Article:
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Intel opens Vietnamese testing facility

Intel opens Vietnamese testing facility

Intel has announced the opening of a new testing facility in Vietnam, its biggest anywhere in the world.

Intel is expanding its facilities world-wide, announcing the opening of its biggest ever chip testing facility in Vietnam at a cost of $1 billion.

The facility, located in the Saigon Hi-Tech Park in Ho Chi Minh City, measure 46,000 square meters, making it the company's biggest testing and assembly facility anywhere in the world, comes just days after the company opened a 300mm fabrication plant in Dalian, China that cost $2.5 billion to build.

The new Vietnamese facility will be used to test and package chips produced elsewhere for markets world-wide, with Intel claiming that it will create 'thousands' of new jobs in the area.

The investment in both the Chinese and Vietnamese facilities by Intel, both of which started life back in 2007 before opening their doors officially this week, marks some of Intel's most major facilities investment in recent years.

The company isn't stopping there, however: as we reported earlier this month, it also plans to invest up to $8 billion in new and improved 22nm manufacturing facilities ahead of the launch if its 'Ivy Bridge' line of processors.

The news also follows the opening of OCZ's new SSD facility in Taiwan, suggesting that tech firms are recovering nicely from the worrying times of the global economic crash of recent years.

Are you pleased to see Intel investing in new facilities, or just wondering where all this money is coming from? Share your thoughts over in the forums.

12 Comments

Discuss in the forums Reply
Instagib 1st November 2010, 10:39 Quote
There is no wonder where the money is coming from with intel posting record profits last quater. If the investment was made in 2007 though, doesn't that pre-date the economic crisis?

AMD are gonna find it harder and harder to compete in the future.
Redbeaver 1st November 2010, 12:52 Quote
how can those intel workers eat their Pho with their full suit on?
BRAWL 1st November 2010, 15:02 Quote
Sucks to be AMD right now...
thelaw 1st November 2010, 15:23 Quote
AMD will have to pull a rabbit out of the Hat or they will be done...its a bill gates microsoft all over again with intel...they will be the only supplier of decent CPUs shortly.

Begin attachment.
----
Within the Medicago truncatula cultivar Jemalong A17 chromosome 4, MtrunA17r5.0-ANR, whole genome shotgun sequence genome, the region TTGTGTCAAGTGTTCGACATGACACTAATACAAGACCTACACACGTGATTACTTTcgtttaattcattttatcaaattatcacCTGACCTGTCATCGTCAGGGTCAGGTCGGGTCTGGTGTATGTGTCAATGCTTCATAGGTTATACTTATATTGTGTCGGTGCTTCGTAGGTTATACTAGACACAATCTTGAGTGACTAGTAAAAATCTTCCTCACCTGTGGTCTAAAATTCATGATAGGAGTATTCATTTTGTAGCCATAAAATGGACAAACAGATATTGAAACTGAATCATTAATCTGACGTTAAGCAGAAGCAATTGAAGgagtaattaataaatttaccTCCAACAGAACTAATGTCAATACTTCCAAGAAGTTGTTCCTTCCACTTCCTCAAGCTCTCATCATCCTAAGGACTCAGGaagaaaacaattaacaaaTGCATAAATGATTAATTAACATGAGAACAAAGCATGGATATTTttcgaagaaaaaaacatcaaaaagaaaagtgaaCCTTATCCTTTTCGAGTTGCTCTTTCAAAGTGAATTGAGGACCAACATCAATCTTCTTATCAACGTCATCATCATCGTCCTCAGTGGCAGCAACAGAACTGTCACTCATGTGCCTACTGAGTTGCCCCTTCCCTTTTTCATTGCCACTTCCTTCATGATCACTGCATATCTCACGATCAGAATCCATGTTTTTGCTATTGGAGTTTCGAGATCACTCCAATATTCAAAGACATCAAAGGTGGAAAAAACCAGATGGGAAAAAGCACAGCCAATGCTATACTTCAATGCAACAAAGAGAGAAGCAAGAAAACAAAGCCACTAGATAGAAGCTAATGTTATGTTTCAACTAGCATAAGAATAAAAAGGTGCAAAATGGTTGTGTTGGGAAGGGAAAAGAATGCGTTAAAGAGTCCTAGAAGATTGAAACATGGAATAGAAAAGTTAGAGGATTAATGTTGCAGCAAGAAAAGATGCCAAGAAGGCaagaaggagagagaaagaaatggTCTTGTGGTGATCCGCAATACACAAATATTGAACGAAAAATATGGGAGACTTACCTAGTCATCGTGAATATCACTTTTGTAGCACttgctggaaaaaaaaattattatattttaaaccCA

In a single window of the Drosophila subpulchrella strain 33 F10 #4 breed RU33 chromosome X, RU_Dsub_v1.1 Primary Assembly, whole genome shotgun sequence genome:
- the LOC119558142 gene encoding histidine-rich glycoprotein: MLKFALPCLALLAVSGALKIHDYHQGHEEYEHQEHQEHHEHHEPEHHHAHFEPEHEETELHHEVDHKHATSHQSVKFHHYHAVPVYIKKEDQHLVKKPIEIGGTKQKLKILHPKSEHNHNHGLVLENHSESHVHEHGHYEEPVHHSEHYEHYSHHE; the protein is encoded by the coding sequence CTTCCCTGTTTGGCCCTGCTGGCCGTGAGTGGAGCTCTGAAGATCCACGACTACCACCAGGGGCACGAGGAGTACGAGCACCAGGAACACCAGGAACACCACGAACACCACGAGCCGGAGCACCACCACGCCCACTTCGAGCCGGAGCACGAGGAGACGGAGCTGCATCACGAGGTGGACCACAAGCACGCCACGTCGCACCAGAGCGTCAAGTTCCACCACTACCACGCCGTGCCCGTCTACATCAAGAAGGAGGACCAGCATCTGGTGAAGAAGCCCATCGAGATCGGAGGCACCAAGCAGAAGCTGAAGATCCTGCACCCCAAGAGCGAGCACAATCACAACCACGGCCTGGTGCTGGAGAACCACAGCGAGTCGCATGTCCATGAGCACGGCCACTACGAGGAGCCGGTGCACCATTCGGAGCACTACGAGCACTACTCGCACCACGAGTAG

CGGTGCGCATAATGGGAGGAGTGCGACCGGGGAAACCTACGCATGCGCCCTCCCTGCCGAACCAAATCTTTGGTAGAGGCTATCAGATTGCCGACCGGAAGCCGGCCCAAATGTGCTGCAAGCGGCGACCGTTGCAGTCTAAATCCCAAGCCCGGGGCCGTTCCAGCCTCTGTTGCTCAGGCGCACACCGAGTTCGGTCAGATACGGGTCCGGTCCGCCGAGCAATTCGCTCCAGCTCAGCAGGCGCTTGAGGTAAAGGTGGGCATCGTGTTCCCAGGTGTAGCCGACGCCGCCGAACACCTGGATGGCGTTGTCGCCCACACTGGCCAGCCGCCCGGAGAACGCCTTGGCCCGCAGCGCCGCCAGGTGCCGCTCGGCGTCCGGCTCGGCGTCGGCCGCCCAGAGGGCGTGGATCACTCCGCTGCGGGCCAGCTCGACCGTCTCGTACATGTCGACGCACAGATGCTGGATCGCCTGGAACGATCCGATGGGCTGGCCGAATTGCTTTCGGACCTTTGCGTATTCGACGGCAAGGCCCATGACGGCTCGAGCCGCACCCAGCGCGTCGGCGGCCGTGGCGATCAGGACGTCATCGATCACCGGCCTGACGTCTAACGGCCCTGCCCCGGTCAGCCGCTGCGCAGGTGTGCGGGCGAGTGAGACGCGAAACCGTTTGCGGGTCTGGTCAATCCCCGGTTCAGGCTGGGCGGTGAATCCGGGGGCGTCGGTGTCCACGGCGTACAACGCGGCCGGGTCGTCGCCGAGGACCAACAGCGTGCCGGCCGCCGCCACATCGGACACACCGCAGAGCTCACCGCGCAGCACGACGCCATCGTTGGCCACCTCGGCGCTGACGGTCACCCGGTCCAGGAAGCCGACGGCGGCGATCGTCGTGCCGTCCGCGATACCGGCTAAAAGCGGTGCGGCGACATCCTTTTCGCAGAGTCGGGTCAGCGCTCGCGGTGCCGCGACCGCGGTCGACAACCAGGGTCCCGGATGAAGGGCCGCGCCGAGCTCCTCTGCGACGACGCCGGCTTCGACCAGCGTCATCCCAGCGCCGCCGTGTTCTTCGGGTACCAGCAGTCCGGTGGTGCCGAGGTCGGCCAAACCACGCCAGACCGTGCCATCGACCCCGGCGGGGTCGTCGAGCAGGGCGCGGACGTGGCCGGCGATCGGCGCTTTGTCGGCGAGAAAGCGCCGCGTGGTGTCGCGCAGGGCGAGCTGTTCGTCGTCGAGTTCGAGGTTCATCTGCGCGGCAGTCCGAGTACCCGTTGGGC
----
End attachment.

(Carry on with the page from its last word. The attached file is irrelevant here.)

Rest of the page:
The_Beast 1st November 2010, 15:31 Quote
Quote:
Originally Posted by BRAWL
Sucks to be AMD right now...


And the consumer, if Intel is in a one horse race, they can do whatever they want with the prices


In otherwords SCREW US OUT OF OUR MONIES
Snips 1st November 2010, 18:19 Quote
Let's be brutally honest here, they've had no competition for quite a few years now. So why haven't they started over charging already?
thehippoz 1st November 2010, 18:24 Quote
Quote:
Originally Posted by Redbeaver
how can those intel workers eat their Pho with their full suit on?

hehe yeah really

too bad they couldn't build the plants here.. oh yeah I forgot
Technobod 1st November 2010, 19:09 Quote
Quote:
Originally Posted by Snips
Let's be brutally honest here, they've had no competition for quite a few years now. So why haven't they started over charging already?

imo, they have been for a while...
Snips 1st November 2010, 19:16 Quote
£75 for the i3 - 540, £135 for i5 - 760 and £215 for i7 - 950.

The equivilant AMD is similarly priced but in direct comparison under performing. I take it you want your CPU's for free?
Optimaximal 1st November 2010, 20:56 Quote
People, we're missing the real question here...

Why are they testing these things on the Vietnamese?!
cheeriokilla 1st November 2010, 21:21 Quote
Quote:
Originally Posted by Optimaximal
People, we're missing the real question here...

Why are they testing these things on the Vietnamese?!

They're the only ones born with the right socket to test em on...
Cthippo 2nd November 2010, 05:50 Quote
Quote:
Originally Posted by Optimaximal
People, we're missing the real question here...

Why are they testing these things on the Vietnamese?!

Despite the humorous intent, it's a good question.

Why Vietnam?

Answer: price

So far China has been the high-tech center and Vietnam and Malaysia have been the cheap places to manufacture, but were not thought of as being capable of this quality of work. Intel's trying to see if they can develop the technical capability so that in the future they can move more of their production to Vietnam to take advantage of the cheaper labor costs.
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